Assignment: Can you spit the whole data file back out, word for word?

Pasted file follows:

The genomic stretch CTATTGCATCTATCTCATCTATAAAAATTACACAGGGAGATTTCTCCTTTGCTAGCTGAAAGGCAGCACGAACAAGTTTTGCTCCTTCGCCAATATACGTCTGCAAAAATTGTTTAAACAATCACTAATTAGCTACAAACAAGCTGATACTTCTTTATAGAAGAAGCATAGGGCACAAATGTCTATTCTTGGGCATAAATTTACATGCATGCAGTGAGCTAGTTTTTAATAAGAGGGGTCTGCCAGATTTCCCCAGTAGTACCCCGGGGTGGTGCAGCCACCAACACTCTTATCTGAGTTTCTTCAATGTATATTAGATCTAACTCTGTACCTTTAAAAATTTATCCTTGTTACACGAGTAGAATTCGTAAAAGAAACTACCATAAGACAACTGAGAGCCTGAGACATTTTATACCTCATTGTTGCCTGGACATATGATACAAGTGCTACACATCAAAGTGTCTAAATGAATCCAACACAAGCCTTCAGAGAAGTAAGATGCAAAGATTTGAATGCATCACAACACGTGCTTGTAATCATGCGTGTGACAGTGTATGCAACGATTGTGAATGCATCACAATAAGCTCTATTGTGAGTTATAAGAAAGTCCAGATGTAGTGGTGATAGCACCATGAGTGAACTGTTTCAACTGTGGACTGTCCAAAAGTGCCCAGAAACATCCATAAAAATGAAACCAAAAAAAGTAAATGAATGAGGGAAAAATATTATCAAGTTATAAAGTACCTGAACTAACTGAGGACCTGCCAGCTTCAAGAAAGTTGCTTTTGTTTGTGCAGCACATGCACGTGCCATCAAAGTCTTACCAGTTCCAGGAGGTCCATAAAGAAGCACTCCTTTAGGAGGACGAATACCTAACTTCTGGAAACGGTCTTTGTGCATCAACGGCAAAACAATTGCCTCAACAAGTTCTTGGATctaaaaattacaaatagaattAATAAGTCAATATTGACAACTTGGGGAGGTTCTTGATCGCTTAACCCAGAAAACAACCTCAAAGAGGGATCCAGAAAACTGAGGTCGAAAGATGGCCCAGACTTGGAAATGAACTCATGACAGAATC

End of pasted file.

The genomic stretch CTATTGCATCTATCTCATCTATAAAAATTACACAGGGAGATTTCTCCTTTGCTAGCTGAAAGGCAGCACGAACAAGTTTTGCTCCTTCGCCAATATACGTCTGCAAAAATTGTTTAAACAATCACTAATTAGCTACAAACAAGCTGATACTTCTTTATAGAAGAAGCATAGGGCACAAATGTCTATTCTTGGGCATAAATTTACATGCATGCAGTGAGCTAGTTTTTAATAAGAGGGGTCTGCCAGATTTCCCCAGTAGTACCCCGGGGTGGTGCAGCCACCAACACTCTTATCTGAGTTTCTTCAATGTATATTAGATCTAACTCTGTACCTTTAAAAATTTATCCTTGTTACACGAGTAGAATTCGTAAAAGAAACTACCATAAGACAACTGAGAGCCTGAGACATTTTATACCTCATTGTTGCCTGGACATATGATACAAGTGCTACACATCAAAGTGTCTAAATGAATCCAACACAAGCCTTCAGAGAAGTAAGATGCAAAGATTTGAATGCATCACAACACGTGCTTGTAATCATGCGTGTGACAGTGTATGCAACGATTGTGAATGCATCACAATAAGCTCTATTGTGAGTTATAAGAAAGTCCAGATGTAGTGGTGATAGCACCATGAGTGAACTGTTTCAACTGTGGACTGTCCAAAAGTGCCCAGAAACATCCATAAAAATGAAACCAAAAAAAGTAAATGAATGAGGGAAAAATATTATCAAGTTATAAAGTACCTGAACTAACTGAGGACCTGCCAGCTTCAAGAAAGTTGCTTTTGTTTGTGCAGCACATGCACGTGCCATCAAAGTCTTACCAGTTCCAGGAGGTCCATAAAGAAGCACTCCTTTAGGAGGACGAATACCTAACTTCTGGAAACGGTCTTTGTGCATCAACGGCAAAACAATTGCCTCAACAAGTTCTTGGATctaaaaattacaaatagaattAATAAGTCAATATTGACAACTTGGGGAGGTTCTTGATCGCTTAACCCAGAAAACAACCTCAAAGAGGGATCCAGAAAACTGAGGTCGAAAGATGGCCCAGACTTGGAAATGAACTCATGACAGAATC